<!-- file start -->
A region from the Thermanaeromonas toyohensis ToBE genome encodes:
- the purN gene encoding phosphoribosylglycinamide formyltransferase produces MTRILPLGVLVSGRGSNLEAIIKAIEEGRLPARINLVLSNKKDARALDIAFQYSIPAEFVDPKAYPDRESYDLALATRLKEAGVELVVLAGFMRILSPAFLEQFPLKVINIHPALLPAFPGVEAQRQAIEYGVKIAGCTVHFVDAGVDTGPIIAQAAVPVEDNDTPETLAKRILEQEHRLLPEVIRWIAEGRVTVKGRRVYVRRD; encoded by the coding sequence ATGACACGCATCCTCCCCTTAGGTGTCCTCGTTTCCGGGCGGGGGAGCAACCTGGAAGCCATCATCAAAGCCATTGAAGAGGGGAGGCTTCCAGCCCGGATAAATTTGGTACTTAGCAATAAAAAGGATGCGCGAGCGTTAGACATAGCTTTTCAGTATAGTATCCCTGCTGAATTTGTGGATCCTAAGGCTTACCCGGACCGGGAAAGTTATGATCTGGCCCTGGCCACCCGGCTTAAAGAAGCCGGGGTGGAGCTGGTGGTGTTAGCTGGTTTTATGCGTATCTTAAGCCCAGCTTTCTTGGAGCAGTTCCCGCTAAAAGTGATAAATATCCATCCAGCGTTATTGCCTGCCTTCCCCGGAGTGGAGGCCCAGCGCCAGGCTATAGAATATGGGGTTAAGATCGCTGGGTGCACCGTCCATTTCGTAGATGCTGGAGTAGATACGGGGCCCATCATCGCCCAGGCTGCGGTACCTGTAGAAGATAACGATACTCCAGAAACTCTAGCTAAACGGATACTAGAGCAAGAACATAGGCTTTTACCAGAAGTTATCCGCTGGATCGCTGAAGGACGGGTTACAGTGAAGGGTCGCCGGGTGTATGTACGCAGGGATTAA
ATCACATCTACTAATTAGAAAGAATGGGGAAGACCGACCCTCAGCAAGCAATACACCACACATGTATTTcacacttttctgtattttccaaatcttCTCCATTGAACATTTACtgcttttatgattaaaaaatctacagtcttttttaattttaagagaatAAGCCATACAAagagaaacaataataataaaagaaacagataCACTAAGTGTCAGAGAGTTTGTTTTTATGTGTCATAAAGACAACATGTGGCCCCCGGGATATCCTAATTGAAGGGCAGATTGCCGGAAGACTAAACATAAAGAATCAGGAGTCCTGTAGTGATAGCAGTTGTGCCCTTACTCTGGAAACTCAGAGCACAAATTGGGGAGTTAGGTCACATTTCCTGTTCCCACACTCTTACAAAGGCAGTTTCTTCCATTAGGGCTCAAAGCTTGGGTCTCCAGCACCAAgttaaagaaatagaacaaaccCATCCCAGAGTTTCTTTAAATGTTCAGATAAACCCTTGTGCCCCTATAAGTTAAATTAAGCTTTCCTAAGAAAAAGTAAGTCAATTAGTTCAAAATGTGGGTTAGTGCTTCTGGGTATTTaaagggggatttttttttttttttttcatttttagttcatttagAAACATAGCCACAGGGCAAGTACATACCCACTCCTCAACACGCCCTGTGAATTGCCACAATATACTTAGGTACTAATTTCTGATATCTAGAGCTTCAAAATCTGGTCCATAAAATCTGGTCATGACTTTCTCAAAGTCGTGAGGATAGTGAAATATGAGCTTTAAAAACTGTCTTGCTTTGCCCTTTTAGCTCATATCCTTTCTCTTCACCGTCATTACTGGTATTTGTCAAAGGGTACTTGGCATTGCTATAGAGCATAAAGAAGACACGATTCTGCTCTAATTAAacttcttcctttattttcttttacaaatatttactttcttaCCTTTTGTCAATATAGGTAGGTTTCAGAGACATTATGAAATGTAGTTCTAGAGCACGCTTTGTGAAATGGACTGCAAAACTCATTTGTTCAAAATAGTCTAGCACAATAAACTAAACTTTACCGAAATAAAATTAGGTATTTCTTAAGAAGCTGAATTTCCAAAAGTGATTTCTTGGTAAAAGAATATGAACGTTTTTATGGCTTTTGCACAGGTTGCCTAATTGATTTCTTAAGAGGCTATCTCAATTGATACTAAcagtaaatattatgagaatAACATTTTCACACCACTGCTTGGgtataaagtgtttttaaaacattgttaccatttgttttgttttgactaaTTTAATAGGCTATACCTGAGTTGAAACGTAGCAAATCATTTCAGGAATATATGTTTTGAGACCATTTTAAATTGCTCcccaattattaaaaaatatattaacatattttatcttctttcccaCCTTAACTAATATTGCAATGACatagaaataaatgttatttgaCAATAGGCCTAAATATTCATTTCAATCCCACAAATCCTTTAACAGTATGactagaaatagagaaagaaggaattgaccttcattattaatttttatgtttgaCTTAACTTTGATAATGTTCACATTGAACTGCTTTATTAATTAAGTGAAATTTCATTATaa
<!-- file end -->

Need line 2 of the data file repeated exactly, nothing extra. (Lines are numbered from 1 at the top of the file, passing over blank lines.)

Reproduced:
- the purN gene encoding phosphoribosylglycinamide formyltransferase produces MTRILPLGVLVSGRGSNLEAIIKAIEEGRLPARINLVLSNKKDARALDIAFQYSIPAEFVDPKAYPDRESYDLALATRLKEAGVELVVLAGFMRILSPAFLEQFPLKVINIHPALLPAFPGVEAQRQAIEYGVKIAGCTVHFVDAGVDTGPIIAQAAVPVEDNDTPETLAKRILEQEHRLLPEVIRWIAEGRVTVKGRRVYVRRD; encoded by the coding sequence ATGACACGCATCCTCCCCTTAGGTGTCCTCGTTTCCGGGCGGGGGAGCAACCTGGAAGCCATCATCAAAGCCATTGAAGAGGGGAGGCTTCCAGCCCGGATAAATTTGGTACTTAGCAATAAAAAGGATGCGCGAGCGTTAGACATAGCTTTTCAGTATAGTATCCCTGCTGAATTTGTGGATCCTAAGGCTTACCCGGACCGGGAAAGTTATGATCTGGCCCTGGCCACCCGGCTTAAAGAAGCCGGGGTGGAGCTGGTGGTGTTAGCTGGTTTTATGCGTATCTTAAGCCCAGCTTTCTTGGAGCAGTTCCCGCTAAAAGTGATAAATATCCATCCAGCGTTATTGCCTGCCTTCCCCGGAGTGGAGGCCCAGCGCCAGGCTATAGAATATGGGGTTAAGATCGCTGGGTGCACCGTCCATTTCGTAGATGCTGGAGTAGATACGGGGCCCATCATCGCCCAGGCTGCGGTACCTGTAGAAGATAACGATACTCCAGAAACTCTAGCTAAACGGATACTAGAGCAAGAACATAGGCTTTTACCAGAAGTTATCCGCTGGATCGCTGAAGGACGGGTTACAGTGAAGGGTCGCCGGGTGTATGTACGCAGGGATTAA